14. Creator cpt_freakout on October 29, 2013

      Thanks for the big update. As others have said, we're all here to support the project, and while deadlines are good to make things concrete, they can also be a hindrance to the work itself, so take it slow and make the game you want to make. :)

    15. Creator Justin Wieneke on October 29, 2013

      Thank you for the update. I don't know how much it's worth, but you have my support.

    16. Creator Mike Mudgett on October 29, 2013

      Keep communicating. Stay honest with yourself, your team, and your backers... and in the end, deliver the product closest to your vision as possible, on a schedule you can regularly meet. Hang in there and keep up the good work.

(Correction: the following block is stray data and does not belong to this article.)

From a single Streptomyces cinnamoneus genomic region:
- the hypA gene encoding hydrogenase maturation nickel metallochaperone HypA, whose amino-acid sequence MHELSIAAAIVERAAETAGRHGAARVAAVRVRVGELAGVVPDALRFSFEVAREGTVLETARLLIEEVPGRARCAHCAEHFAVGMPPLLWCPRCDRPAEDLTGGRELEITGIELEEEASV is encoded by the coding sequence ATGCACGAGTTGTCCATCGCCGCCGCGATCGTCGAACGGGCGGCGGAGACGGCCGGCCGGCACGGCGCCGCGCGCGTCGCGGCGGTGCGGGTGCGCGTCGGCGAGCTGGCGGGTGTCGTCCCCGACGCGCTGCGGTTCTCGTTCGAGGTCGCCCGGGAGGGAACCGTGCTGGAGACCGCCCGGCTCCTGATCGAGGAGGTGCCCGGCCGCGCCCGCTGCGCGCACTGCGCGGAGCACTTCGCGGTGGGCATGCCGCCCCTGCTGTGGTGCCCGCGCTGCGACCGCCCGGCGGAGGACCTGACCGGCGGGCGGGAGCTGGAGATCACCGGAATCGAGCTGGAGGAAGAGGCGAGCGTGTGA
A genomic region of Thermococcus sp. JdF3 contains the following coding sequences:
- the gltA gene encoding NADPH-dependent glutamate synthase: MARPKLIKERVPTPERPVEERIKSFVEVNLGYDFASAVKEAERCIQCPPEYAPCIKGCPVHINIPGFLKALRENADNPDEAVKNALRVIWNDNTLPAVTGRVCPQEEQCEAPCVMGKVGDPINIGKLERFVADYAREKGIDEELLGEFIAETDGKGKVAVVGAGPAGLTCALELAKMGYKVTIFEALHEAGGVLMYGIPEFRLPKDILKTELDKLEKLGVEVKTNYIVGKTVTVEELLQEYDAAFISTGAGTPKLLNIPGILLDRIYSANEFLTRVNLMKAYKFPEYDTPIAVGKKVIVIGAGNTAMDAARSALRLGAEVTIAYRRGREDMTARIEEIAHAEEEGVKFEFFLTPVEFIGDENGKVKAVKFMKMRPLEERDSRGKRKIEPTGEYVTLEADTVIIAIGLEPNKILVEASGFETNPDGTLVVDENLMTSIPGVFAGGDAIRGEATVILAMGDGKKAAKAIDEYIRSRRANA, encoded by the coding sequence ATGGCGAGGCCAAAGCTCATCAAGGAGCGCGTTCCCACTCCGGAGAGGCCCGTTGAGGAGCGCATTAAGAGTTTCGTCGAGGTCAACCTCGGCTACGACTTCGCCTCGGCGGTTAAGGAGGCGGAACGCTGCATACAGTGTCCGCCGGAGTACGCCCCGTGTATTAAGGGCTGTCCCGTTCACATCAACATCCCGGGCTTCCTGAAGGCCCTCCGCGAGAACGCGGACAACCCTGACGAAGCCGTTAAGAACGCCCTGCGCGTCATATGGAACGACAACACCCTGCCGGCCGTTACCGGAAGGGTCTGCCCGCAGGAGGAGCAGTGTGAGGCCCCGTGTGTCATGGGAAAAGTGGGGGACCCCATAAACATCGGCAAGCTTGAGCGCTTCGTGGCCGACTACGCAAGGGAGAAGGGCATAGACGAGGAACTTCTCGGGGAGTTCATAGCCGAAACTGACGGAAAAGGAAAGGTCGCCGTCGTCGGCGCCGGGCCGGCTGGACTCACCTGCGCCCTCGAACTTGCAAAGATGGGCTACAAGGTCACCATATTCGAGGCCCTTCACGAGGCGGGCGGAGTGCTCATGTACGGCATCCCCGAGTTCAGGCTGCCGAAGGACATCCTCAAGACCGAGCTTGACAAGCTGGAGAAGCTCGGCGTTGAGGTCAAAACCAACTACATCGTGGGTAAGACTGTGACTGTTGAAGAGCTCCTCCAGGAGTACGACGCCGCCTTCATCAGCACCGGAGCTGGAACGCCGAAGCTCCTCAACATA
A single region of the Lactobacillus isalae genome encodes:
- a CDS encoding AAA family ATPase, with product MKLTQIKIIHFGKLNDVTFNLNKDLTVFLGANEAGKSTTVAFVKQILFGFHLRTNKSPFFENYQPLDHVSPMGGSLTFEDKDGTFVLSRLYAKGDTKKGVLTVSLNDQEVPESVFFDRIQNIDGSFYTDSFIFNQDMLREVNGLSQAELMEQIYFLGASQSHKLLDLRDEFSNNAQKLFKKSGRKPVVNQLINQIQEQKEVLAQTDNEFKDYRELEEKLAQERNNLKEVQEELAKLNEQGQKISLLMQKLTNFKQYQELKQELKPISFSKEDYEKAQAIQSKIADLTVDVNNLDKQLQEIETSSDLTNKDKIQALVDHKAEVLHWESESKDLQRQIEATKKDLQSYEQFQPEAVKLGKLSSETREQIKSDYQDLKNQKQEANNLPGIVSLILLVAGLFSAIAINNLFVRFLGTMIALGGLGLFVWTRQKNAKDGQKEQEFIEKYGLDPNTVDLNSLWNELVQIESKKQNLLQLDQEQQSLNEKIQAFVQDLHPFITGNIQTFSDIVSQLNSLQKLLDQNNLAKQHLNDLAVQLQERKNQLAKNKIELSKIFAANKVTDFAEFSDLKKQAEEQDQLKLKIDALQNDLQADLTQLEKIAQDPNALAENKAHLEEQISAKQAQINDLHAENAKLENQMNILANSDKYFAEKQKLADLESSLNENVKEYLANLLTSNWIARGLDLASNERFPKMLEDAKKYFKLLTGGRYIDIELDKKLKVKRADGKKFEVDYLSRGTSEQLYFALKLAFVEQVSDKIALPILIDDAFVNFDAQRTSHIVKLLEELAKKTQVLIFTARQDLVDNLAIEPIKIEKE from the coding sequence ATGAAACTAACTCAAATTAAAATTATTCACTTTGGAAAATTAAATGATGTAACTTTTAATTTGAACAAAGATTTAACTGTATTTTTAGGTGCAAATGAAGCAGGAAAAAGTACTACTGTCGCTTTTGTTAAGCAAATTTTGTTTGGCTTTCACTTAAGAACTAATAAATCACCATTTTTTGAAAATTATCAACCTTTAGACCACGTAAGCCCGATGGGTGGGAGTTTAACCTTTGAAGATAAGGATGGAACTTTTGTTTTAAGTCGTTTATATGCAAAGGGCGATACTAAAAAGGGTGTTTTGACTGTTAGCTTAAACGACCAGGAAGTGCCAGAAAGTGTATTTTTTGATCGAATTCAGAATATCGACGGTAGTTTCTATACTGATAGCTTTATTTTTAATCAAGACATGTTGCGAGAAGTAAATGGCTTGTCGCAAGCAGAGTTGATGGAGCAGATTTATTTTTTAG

17. Creator Kain Shin on October 29, 2013

      Take as much time as you need, Joe. Your well being coming out of this is more important to me than the game.

    18. Creator Gerald Koll on October 29, 2013

      Hi,
      I backed many games on Kickstarter and none of them (so far) came in on time :-).
      But my concern is (always) that a project will run out of money before it is completed.
      So while I understand that delays happen, my question is:
      Can you afford it?

      Thanks

      Gerald

    19. Creator Chris Haddad on October 29, 2013

      Nothing sucks more than a burnt out team stuck in crunch hell. Take whatever time you need, we'll be here, just keep us in the loop.

    20. Creator Paul Evans on October 29, 2013

      A brave update and heartfelt update. I wish your family a speedy recovery.

    21. Creator Barry on October 29, 2013